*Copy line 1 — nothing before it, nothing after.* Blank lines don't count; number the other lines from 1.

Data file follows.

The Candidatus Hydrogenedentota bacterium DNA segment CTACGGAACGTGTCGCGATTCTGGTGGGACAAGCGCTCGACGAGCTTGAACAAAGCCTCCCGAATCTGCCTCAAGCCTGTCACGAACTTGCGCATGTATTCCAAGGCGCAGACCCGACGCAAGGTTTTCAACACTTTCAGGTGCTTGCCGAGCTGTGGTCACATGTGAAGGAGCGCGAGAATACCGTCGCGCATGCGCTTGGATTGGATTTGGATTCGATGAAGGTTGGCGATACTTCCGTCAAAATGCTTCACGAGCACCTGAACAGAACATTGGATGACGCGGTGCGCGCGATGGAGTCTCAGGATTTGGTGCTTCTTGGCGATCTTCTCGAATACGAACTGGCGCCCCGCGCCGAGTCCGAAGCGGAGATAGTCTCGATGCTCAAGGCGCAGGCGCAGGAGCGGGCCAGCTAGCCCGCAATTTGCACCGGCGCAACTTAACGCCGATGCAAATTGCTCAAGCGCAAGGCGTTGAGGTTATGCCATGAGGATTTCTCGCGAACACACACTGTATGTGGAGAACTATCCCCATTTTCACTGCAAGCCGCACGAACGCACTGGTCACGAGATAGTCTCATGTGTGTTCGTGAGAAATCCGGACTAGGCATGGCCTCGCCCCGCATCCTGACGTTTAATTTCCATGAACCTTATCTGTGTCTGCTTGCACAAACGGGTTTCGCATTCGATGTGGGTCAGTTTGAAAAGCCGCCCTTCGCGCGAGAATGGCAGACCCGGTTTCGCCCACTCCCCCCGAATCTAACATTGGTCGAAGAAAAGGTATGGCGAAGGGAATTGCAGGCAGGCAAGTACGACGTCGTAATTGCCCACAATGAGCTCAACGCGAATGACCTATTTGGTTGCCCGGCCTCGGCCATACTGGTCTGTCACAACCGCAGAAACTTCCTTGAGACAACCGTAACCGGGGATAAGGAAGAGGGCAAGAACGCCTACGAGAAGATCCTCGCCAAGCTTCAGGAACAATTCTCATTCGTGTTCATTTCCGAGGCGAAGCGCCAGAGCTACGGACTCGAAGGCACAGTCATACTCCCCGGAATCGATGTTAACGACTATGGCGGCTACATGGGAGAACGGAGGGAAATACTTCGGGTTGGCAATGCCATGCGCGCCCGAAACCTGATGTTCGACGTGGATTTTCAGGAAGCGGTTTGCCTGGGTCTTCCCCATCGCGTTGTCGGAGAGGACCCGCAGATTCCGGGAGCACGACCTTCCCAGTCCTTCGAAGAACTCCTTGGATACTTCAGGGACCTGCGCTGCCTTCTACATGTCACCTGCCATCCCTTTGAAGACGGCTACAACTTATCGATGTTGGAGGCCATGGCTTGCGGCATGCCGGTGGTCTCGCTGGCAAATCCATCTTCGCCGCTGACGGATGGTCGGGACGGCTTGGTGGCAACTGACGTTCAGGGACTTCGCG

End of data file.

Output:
The Candidatus Hydrogenedentota bacterium DNA segment CTACGGAACGTGTCGCGATTCTGGTGGGACAAGCGCTCGACGAGCTTGAACAAAGCCTCCCGAATCTGCCTCAAGCCTGTCACGAACTTGCGCATGTATTCCAAGGCGCAGACCCGACGCAAGGTTTTCAACACTTTCAGGTGCTTGCCGAGCTGTGGTCACATGTGAAGGAGCGCGAGAATACCGTCGCGCATGCGCTTGGATTGGATTTGGATTCGATGAAGGTTGGCGATACTTCCGTCAAAATGCTTCACGAGCACCTGAACAGAACATTGGATGACGCGGTGCGCGCGATGGAGTCTCAGGATTTGGTGCTTCTTGGCGATCTTCTCGAATACGAACTGGCGCCCCGCGCCGAGTCCGAAGCGGAGATAGTCTCGATGCTCAAGGCGCAGGCGCAGGAGCGGGCCAGCTAGCCCGCAATTTGCACCGGCGCAACTTAACGCCGATGCAAATTGCTCAAGCGCAAGGCGTTGAGGTTATGCCATGAGGATTTCTCGCGAACACACACTGTATGTGGAGAACTATCCCCATTTTCACTGCAAGCCGCACGAACGCACTGGTCACGAGATAGTCTCATGTGTGTTCGTGAGAAATCCGGACTAGGCATGGCCTCGCCCCGCATCCTGACGTTTAATTTCCATGAACCTTATCTGTGTCTGCTTGCACAAACGGGTTTCGCATTCGATGTGGGTCAGTTTGAAAAGCCGCCCTTCGCGCGAGAATGGCAGACCCGGTTTCGCCCACTCCCCCCGAATCTAACATTGGTCGAAGAAAAGGTATGGCGAAGGGAATTGCAGGCAGGCAAGTACGACGTCGTAATTGCCCACAATGAGCTCAACGCGAATGACCTATTTGGTTGCCCGGCCTCGGCCATACTGGTCTGTCACAACCGCAGAAACTTCCTTGAGACAACCGTAACCGGGGATAAGGAAGAGGGCAAGAACGCCTACGAGAAGATCCTCGCCAAGCTTCAGGAACAATTCTCATTCGTGTTCATTTCCGAGGCGAAGCGCCAGAGCTACGGACTCGAAGGCACAGTCATACTCCCCGGAATCGATGTTAACGACTATGGCGGCTACATGGGAGAACGGAGGGAAATACTTCGGGTTGGCAATGCCATGCGCGCCCGAAACCTGATGTTCGACGTGGATTTTCAGGAAGCGGTTTGCCTGGGTCTTCCCCATCGCGTTGTCGGAGAGGACCCGCAGATTCCGGGAGCACGACCTTCCCAGTCCTTCGAAGAACTCCTTGGATACTTCAGGGACCTGCGCTGCCTTCTACATGTCACCTGCCATCCCTTTGAAGACGGCTACAACTTATCGATGTTGGAGGCCATGGCTTGCGGCATGCCGGTGGTCTCGCTGGCAAATCCATCTTCGCCGCTGACGGATGGTCGGGACGGCTTGGTGGCAACTGACGTTCAGGGACTTCGCG